interesting (not neccessarily effective) programs
    gimmicks (loads of kickboxers I know are also PT. good gimmick)

    knowing how to actually train people? the vast majority of clients will not continue their training even under the best personal trainers, until you start getting up into the level where you are training bona fide athletes, and then the priorities change quite a lot. but for your run of the mill gym jockey PT, knowing how to actually make an effective programme is a secondary goal to the 3 things mentioned above- remember that.
  4. JabCrossHook is offline
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    Posted On:
    7/26/2007 7:28am


     Style: Kickboxing, Judo

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    Hell yeah! Hell no!
    Great post!I'd just like to discuss one specific statement:

    Quote Originally Posted by equipoise
    A big thing I've been noticing is trainer's telling their clients to stretch prior to lifting.... big no no. Stretching reduces force output and can increase the rate of injury during lifting.
    I agree totally with the statement regarding stretching. I am currently gaining certification as a personal trainer and some of the crap they're spouting is ridiculous. It is also a "decent" course, run by the YMCA.

    It seems there are 2 problems with personal trainers today:
    •They have gone on a 3 hour seminar and learnt close to buger all but got a certificate
    OR
    •They've partaken in a lengthy course to gain certification, but learnt a load of crap in the process.

    Admittedly a lot of the physiology in my course was sound, but their training protocols are very "set in stone". For hypertrophy, you WILL do 8-12 reps, for example. I have to do the practical assessment soon, where I have to meticulously state every minor detail of what I am doing to an examiner. That includes stretching before exercise and a VERY silly programme.

    I don't really know what can be done about the rising number of shite "exercise professionals". I'm taking a very reputable course in the UK and they're making me learn absolute crap!
  5. spirez is offline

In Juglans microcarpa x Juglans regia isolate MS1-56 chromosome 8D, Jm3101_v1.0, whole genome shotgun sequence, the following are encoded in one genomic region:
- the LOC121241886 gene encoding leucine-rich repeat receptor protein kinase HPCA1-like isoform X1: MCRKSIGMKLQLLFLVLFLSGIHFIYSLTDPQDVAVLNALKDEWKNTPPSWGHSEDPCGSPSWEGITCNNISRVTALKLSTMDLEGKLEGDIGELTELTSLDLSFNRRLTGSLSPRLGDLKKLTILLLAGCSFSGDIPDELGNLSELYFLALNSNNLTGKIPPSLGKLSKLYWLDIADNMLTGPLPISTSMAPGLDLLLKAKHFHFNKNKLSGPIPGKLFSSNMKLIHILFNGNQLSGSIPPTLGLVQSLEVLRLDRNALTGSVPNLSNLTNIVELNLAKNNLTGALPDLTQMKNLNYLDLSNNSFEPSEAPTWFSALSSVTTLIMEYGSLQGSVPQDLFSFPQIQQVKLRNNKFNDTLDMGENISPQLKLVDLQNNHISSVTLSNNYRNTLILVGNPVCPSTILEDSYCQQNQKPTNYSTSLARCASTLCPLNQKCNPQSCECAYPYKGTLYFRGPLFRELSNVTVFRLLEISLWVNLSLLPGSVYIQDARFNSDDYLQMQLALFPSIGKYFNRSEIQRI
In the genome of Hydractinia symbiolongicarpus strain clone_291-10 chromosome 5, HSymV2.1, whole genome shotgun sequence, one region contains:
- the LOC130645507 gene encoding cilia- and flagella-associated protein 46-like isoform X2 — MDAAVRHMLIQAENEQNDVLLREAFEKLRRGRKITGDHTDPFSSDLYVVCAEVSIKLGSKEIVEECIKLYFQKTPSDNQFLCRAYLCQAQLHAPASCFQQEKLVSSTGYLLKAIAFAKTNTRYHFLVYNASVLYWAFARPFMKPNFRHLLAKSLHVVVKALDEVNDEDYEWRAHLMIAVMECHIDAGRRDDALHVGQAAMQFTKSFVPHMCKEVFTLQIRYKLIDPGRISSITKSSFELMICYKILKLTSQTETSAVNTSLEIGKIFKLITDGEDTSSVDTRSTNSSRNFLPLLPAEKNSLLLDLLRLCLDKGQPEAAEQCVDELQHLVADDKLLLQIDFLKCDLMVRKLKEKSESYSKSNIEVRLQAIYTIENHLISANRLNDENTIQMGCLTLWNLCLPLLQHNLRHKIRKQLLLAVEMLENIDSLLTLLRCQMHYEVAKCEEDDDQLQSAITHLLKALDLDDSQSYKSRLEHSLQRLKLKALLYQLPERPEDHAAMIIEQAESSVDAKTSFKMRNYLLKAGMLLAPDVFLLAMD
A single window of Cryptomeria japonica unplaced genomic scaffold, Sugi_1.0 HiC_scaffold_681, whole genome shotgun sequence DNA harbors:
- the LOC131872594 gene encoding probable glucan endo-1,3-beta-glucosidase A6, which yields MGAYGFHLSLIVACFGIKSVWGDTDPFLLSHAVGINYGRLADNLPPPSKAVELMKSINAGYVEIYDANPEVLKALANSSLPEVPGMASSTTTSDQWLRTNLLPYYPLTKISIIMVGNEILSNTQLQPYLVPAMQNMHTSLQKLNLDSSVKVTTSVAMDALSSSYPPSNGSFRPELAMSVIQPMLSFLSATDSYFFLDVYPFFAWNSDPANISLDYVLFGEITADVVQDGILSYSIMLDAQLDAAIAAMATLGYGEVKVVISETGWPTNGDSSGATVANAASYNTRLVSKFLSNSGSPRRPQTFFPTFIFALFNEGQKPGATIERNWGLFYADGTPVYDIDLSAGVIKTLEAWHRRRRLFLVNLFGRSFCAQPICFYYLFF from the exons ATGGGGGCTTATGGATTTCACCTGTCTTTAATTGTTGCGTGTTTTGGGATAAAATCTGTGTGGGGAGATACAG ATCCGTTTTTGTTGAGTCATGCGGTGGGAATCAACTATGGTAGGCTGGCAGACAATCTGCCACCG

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    Posted On:
    7/26/2007 12:24pm


     Style: BJJ/no-gi

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    Hell yeah! Hell no!
    I've just finished a course with Premier and i know they are a rival company to YMCA but quite a lot of mud slinging was going on in YMCA's direction. I don't know if it's true but i've been told that some of the material used is not up to date there and they don't teach a lot of the exercises that are key to a decent weight programme. One lad did his level 2 with YMCA but said the standard was a fair bit lower than the Premier course and they were more set in stone with regards to teaching exactly what's in the syllabus.

    How have you found the course in general? Have you been told to use machines in your programme at all? What do you feel they are teaching you that is crap.

    I'd like to think i'm going to make a good PT as i've witnessed bad ones in the past and they are a waste of time and money.

    The initial Level 2 gym instruction course was 2 weeks with a lot of anatomy and physiology, then the Level 3 Personal Trainer part was 5 weeks and expanded on all of that as well as going into kinesiology and all sorts of gym related stuff. We were in the gym for quite a lot of the time too gaining practical experience. I've also done a Level 3 Sports Masage Therpay course for another 5 weeks and have gained loads more practical and theory knowledge on muscles, bones, joints etc, how they work, how to identify/test for problems and how to treat them.